What’s Better: Short, Deep Sleep Or Longer, Lighter Sleep?

Sleep trackers might not give accurate insight into your sleep stages.

We’ve all been there: Maybe you were frantically packing for a trip and only got a few solid hours of sleep before it was time to wake up. Or perhaps you went to bed at a decent hour but were so stressed about work you didn’t get restorative rest.

Whether you tend to lie half-awake in bed for seven hours or completely zonk out for a few short ones, you may wonder how these different sleeping patterns are affecting your health. What is better: a short, deep sleep or longer, lighter sleep?

Simply put, experts agree that it’s not as straightforward as aiming for one kind of slumber over the other.

“Neither short, deep sleep only nor long, light sleep only is sufficient to completely benefit from good restorative sleep,” Dr. Temitayo Oyegbile-Chidi, the chair of the National Sleep Foundation, told HuffPost. “All four stages of sleep are necessary for brain restoration.”

These four individual stages of sleep include N1and N2, which are considered “light sleep.” The third stage is N3, which is also referred to as deep sleep and slow-wave sleep. And lastly is rapid eye movement, or REM, sleep. Over the course of the evening, a person cycles through these stages an average of four to six times.

According to Carleara Weiss, a sleep scientist and research assistant professor at The State University of New York at Buffalo, light sleep reduces heart rate and respiration, lowers body temperature and relaxes muscles.

On the other hand, the deep-sleep stage helps to repair tissue, strengthen the immune system and facilitate cognitive development. REM sleep, when most dreaming occurs, plays a vital role in emotional processing and memory consolidation.

“The balance of all these stages allows for proper functioning the next day, as well as memory consolidation, emotional processing and optimal functioning of body systems,” said Dr. Oren Cohen, an assistant professor of medicine at the Icahn School of Medicine at Mount Sinai in New York City.

Getting a full night’s rest, in which you reach all four stages of sleep, is ideal. That said, catching a bit of shut-eye is better than not snoozing at all.

“A short nap ― up to 30 minutes ― should be an excellent way to refresh if someone does not sleep well,” Weiss said. “It gives relaxation from light sleep without feeling ‘groggy’ when you wake up from deep sleep.”


Sleep trackers might not give accurate insight into your sleep stages.

How To Get Optimal Sleep

Though there are commercially available sleep trackers that aim to measure time spent in each sleep stage, this data isn’t always accurate. (These devices can, however, help you gain general insight into your slumber patterns.) Cohen explained that “there is not much that you can do to change your sleep architecture.” By and large, your genetics and circadian rhythm, also known as the internal biological clock that regulates your sleep-wake cycle, determine how much time you spend in each sleep phase.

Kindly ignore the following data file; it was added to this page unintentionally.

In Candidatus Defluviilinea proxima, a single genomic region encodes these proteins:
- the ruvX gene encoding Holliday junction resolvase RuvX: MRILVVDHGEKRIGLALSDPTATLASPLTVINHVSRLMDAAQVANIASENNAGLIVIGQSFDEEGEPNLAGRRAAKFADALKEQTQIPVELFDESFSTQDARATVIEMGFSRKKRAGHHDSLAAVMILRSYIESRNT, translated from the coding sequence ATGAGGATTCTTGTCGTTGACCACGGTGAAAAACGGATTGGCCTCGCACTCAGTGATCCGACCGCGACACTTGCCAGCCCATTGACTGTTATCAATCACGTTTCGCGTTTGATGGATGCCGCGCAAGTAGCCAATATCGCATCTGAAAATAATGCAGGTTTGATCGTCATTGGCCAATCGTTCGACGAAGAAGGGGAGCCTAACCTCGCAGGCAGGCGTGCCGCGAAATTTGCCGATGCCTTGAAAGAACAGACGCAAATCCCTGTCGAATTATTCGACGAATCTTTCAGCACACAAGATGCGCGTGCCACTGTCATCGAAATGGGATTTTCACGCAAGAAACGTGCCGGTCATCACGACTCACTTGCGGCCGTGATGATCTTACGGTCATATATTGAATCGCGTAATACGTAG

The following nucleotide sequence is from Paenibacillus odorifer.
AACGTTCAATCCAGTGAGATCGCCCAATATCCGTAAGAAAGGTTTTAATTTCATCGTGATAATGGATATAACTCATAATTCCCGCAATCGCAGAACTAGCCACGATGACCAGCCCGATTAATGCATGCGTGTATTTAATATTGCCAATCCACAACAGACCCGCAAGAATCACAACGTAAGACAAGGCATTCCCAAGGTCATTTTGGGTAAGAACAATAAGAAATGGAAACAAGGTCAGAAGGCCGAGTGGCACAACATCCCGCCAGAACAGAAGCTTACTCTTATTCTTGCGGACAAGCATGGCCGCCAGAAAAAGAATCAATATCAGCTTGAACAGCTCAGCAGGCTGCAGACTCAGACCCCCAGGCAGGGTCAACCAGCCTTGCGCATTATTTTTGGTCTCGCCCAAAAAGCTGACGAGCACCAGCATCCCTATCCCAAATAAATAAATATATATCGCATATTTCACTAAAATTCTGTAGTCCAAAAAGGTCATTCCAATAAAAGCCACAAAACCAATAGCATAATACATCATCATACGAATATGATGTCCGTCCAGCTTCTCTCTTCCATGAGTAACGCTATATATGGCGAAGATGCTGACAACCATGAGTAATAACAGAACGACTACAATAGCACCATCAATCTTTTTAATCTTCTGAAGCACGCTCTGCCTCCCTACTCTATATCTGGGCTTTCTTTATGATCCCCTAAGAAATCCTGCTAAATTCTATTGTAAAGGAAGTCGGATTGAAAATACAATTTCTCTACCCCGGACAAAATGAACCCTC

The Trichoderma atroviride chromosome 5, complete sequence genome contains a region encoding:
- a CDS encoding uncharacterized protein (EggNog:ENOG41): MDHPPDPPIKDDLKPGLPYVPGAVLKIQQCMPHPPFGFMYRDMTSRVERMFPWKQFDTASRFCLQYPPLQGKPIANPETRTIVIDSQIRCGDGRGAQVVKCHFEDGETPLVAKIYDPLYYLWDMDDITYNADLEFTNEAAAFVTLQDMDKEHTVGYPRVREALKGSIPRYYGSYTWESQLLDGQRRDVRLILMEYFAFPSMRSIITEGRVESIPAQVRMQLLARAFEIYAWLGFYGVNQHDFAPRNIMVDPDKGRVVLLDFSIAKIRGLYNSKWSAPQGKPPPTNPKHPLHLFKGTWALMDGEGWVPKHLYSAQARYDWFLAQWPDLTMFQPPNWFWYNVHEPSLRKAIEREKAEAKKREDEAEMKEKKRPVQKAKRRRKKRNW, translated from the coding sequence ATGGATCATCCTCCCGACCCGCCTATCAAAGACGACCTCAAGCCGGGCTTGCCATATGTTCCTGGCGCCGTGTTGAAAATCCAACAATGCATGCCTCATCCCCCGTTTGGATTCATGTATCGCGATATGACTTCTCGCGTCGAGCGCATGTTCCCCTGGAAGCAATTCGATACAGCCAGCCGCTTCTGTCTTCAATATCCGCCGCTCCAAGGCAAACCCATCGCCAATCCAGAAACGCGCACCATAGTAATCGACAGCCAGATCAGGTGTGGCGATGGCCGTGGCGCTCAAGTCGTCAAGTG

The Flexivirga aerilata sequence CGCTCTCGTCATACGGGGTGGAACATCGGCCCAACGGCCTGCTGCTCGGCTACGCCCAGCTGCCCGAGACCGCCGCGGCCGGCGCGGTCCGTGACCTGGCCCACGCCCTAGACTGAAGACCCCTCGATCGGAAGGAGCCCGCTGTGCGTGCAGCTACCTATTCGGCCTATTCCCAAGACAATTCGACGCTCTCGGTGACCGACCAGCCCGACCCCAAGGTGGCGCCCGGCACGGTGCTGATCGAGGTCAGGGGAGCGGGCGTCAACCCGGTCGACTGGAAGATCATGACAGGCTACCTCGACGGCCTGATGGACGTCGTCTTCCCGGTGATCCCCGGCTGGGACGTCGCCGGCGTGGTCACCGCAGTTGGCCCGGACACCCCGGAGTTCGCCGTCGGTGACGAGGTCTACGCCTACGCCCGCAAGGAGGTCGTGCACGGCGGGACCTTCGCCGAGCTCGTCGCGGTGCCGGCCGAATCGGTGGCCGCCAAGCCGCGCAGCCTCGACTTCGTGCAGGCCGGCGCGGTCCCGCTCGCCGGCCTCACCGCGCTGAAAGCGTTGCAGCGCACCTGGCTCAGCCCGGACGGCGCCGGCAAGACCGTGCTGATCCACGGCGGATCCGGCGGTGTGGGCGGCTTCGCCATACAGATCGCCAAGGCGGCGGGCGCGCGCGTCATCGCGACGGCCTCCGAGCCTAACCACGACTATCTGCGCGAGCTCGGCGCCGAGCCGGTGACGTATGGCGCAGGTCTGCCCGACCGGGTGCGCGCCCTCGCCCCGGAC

“Rather than focusing on getting the ‘right’ stages of sleep, I think what’s important is asking ‘Am I getting enough sleep, and is the sleep that I’m getting refreshing?’” said Dr. Vishesh Kapur, a spokesperson for the American Academy of Sleep Medicine and a professor of medicine at the University of Washington.

Cultivating healthy sleep hygiene habits and creating a restful environment don’t have to be complicated. “It really comes down to basics, including a minimum of seven hours in bed,” Kapur explained. “The second is to do it on a consistent schedule seven days a week.”

Paul Harris, the medical director at health company Soaak Technologies, explained that your room should be as “cool, dark and quiet” as possible. Investing in an eye mask, blackout shades or ear plugs can improve your sleep. Moreover, if you have allergies or sensitive skin, consider swapping out old bedding with hypoallergenic pillows and sheets ― and wash them regularly.

Weiss noted that common signs that you’re not getting enough restorative rest include “waking up tired or with a headache, dry mouth, mood swings, excessive daytime sleepiness, fatigue and frequent need to nap.” At this point, you may benefit from speaking with a sleep specialist and exploring if there is an underlying issue at play.

More than 50 million U.S. adults have a sleep disorder, with common conditions including insomnia, obstructive sleep apnea and restless legs syndrome. In the long term, chronic sleep disruption and deprivation are linked to serious health issues, including increased risks of heart attack, hypertension, dementia and diabetes.

Ultimately, each stage of sleep is essential to your brain, body and overall well-being. “It’s not just about the duration but the quality of sleep,” Harris concluded. “Striking the right balance is key for optimal health.”

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